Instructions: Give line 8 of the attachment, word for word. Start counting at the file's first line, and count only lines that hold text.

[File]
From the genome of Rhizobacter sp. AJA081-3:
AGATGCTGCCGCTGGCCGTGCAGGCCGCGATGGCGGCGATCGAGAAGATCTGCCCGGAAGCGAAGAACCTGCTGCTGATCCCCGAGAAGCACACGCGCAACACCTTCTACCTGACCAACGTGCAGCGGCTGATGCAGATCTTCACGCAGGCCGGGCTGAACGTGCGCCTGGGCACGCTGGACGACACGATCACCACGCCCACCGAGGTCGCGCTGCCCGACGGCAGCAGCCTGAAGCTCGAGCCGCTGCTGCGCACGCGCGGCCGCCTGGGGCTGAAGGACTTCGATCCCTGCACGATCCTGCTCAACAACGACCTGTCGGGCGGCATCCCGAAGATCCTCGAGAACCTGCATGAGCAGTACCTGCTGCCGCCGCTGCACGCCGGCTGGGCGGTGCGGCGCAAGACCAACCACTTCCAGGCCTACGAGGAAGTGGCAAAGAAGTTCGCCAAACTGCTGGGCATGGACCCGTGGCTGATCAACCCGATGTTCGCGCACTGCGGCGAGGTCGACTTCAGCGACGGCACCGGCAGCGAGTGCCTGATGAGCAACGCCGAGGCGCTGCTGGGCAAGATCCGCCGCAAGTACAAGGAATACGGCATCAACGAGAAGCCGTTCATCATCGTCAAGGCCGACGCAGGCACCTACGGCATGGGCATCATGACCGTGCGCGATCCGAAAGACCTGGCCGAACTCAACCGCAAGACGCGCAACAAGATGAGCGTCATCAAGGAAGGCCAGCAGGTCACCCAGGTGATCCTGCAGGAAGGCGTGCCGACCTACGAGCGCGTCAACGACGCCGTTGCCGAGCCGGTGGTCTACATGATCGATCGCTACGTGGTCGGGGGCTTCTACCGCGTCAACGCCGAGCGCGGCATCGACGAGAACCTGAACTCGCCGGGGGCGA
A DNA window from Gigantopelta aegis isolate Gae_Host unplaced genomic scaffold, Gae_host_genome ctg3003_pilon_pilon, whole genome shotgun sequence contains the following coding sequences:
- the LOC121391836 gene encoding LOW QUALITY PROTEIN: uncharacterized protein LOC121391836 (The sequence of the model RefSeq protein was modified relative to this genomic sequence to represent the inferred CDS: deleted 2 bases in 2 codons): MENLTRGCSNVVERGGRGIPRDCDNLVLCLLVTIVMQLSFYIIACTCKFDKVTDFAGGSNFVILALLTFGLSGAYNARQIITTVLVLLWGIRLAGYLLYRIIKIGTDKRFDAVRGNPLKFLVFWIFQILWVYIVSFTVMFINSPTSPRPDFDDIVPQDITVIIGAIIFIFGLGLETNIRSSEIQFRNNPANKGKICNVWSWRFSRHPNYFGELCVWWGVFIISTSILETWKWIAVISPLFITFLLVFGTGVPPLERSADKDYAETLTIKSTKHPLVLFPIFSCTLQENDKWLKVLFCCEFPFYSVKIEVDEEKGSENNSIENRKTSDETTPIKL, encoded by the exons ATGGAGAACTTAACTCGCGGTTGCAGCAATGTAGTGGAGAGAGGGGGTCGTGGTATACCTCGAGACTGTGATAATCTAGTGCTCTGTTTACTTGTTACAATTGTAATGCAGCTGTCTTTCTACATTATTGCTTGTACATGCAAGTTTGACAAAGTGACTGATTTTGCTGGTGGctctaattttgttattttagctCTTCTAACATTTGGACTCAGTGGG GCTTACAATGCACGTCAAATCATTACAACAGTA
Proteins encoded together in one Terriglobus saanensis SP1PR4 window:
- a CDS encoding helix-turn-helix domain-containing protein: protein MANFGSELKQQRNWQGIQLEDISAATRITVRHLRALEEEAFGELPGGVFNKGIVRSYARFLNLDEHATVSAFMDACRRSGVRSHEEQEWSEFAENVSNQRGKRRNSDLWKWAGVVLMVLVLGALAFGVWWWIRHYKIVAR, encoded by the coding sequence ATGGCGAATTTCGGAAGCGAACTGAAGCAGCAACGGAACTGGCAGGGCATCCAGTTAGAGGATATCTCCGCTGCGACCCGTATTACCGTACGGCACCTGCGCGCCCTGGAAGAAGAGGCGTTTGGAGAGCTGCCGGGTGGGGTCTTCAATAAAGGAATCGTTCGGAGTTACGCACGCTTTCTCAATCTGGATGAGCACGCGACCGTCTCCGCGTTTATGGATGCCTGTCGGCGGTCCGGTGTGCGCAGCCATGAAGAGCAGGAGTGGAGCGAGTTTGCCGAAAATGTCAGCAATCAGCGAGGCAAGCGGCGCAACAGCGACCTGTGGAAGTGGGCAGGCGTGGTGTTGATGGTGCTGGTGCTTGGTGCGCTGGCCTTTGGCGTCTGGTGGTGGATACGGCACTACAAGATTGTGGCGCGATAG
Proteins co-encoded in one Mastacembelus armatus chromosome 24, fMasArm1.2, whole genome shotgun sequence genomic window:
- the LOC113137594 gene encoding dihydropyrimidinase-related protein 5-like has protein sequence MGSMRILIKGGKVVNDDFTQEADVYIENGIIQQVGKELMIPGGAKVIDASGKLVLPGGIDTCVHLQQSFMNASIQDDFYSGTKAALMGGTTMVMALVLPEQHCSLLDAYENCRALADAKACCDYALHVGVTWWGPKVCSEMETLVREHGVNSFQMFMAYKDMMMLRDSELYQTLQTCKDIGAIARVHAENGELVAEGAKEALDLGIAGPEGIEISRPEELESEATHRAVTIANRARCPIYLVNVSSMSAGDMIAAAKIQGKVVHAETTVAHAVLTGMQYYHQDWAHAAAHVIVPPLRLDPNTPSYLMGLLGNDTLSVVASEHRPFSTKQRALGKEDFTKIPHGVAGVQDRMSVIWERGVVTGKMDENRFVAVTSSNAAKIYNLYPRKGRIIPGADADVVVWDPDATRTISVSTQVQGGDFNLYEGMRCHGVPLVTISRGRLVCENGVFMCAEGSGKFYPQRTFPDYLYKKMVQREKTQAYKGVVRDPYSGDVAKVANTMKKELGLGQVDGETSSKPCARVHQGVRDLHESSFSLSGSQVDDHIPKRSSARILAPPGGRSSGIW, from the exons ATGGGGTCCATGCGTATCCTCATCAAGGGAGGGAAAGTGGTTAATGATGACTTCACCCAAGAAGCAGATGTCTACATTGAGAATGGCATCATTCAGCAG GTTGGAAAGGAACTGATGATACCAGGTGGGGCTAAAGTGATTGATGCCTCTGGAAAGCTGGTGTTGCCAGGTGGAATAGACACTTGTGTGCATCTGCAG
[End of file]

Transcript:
- the LOC113137594 gene encoding dihydropyrimidinase-related protein 5-like has protein sequence MGSMRILIKGGKVVNDDFTQEADVYIENGIIQQVGKELMIPGGAKVIDASGKLVLPGGIDTCVHLQQSFMNASIQDDFYSGTKAALMGGTTMVMALVLPEQHCSLLDAYENCRALADAKACCDYALHVGVTWWGPKVCSEMETLVREHGVNSFQMFMAYKDMMMLRDSELYQTLQTCKDIGAIARVHAENGELVAEGAKEALDLGIAGPEGIEISRPEELESEATHRAVTIANRARCPIYLVNVSSMSAGDMIAAAKIQGKVVHAETTVAHAVLTGMQYYHQDWAHAAAHVIVPPLRLDPNTPSYLMGLLGNDTLSVVASEHRPFSTKQRALGKEDFTKIPHGVAGVQDRMSVIWERGVVTGKMDENRFVAVTSSNAAKIYNLYPRKGRIIPGADADVVVWDPDATRTISVSTQVQGGDFNLYEGMRCHGVPLVTISRGRLVCENGVFMCAEGSGKFYPQRTFPDYLYKKMVQREKTQAYKGVVRDPYSGDVAKVANTMKKELGLGQVDGETSSKPCARVHQGVRDLHESSFSLSGSQVDDHIPKRSSARILAPPGGRSSGIW, from the exons ATGGGGTCCATGCGTATCCTCATCAAGGGAGGGAAAGTGGTTAATGATGACTTCACCCAAGAAGCAGATGTCTACATTGAGAATGGCATCATTCAGCAG GTTGGAAAGGAACTGATGATACCAGGTGGGGCTAAAGTGATTGATGCCTCTGGAAAGCTGGTGTTGCCAGGTGGAATAGACACTTGTGTGCATCTGCAG